Once beaten, the European proletariat was subjected to the policy and demands of the imperialism of the various countries; the bourgeoisies put in place the "social shock absorbers" to meet basic needs and, following the example of fascism, they adopted a policy of class collaboration enshrined in the law. Their aim was not to improve the plight of their proletarians by applying the rights that are democratically inscribed in all the Constitutions, but to make them support capitalism and accept all the consequences of its economy, including the most disastrous in periods of crisis and war. The European and American proletarians, and those of other developed capitalist countries, have been accustomed to defend their interests, to use the bourgeois political and economic instruments (elections, parliament, freedom of enterprise, etc.); but also to use them in the framework of a class collaboration, which goes even beyond the limits that the old reformism offered to interclassism.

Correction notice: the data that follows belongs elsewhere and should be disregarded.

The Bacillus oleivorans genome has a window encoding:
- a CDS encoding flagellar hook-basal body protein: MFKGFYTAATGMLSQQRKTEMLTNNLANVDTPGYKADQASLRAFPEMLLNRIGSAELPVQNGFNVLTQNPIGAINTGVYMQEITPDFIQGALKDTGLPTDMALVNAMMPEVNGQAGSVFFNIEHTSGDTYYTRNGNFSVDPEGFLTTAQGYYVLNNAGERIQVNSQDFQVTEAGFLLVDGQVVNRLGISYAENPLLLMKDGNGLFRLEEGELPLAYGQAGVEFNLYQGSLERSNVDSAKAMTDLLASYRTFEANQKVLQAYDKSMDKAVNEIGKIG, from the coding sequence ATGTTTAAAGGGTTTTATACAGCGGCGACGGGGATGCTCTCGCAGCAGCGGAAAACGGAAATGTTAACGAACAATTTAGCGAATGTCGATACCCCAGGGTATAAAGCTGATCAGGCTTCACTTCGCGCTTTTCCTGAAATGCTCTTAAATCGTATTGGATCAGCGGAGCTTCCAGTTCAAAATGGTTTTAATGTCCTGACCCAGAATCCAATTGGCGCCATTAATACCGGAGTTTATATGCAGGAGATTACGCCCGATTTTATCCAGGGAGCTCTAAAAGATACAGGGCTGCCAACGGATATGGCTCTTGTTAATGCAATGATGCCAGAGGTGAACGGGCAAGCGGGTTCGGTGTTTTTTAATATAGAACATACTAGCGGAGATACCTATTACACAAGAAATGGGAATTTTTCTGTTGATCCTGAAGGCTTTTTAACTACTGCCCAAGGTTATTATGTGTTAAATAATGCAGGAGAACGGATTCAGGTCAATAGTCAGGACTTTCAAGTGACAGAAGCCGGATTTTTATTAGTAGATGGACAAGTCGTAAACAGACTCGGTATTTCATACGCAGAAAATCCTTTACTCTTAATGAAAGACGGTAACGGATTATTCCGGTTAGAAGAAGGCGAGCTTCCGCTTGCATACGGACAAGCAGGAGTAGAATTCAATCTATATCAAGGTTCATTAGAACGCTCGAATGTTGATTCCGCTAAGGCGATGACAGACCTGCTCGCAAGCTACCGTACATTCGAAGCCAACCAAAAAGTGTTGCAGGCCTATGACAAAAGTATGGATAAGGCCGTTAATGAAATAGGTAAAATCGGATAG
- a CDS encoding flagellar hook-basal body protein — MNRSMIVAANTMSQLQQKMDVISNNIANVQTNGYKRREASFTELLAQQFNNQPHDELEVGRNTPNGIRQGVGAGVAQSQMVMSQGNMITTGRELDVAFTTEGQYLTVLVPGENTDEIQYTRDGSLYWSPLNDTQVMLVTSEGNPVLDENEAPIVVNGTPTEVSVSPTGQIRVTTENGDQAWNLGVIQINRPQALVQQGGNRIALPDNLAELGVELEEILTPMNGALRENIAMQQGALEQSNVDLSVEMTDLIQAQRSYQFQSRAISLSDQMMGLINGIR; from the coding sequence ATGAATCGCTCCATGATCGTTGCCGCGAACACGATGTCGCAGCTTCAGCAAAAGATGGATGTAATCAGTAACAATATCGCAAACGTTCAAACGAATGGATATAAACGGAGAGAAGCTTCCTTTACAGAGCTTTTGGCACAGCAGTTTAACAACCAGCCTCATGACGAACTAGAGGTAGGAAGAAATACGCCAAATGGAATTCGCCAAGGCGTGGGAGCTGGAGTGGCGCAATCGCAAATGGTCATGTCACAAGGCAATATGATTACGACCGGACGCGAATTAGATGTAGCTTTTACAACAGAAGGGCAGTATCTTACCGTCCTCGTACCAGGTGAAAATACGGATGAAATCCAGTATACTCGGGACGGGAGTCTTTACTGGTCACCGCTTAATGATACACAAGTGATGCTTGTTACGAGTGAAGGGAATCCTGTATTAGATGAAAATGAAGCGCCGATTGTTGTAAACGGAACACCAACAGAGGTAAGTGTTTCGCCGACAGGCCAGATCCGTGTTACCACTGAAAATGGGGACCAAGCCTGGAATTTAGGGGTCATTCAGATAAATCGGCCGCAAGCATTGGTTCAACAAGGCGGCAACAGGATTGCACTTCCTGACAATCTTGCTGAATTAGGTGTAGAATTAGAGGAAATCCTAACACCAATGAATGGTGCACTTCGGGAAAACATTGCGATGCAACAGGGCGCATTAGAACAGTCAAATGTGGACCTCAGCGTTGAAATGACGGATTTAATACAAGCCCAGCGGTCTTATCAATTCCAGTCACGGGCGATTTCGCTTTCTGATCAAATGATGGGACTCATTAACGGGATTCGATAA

Why did we recall these explanations when writing about the tragedy in Manchester?

When the antagonism between the proletariat and the bourgeoisie disappears from the scene (although the bourgeoisie never stops its war against the proletariat), bourgeois and petit-bourgeois antagonisms appear even more violent and chaotic. The bourgeoisies are constantly engaged in competition and struggle; the struggle between competing bourgeois factions within the same country is also a permanent factor. The action of terrorist groups and networks occurs within the framework of this constant confrontation within the competing bourgeois and petty-bourgeois strata, sometimes speaking peacefully, politically, sometimes violently, including recourse to criminality; it is the expression of interests opposed to those of the great States which, by their military interventions, have destroyed the existing equilibriums; the chaos provoked by the wars sets in motion many local groups seeking to secure seats of power and to take advantage of the exploitation of potentially present natural resources, proletarians to exploit, communication channels to be controlled, etc. ; and these groups seek to affiliate themselves with certain capitalist or imperialist powers that hold the purse strings.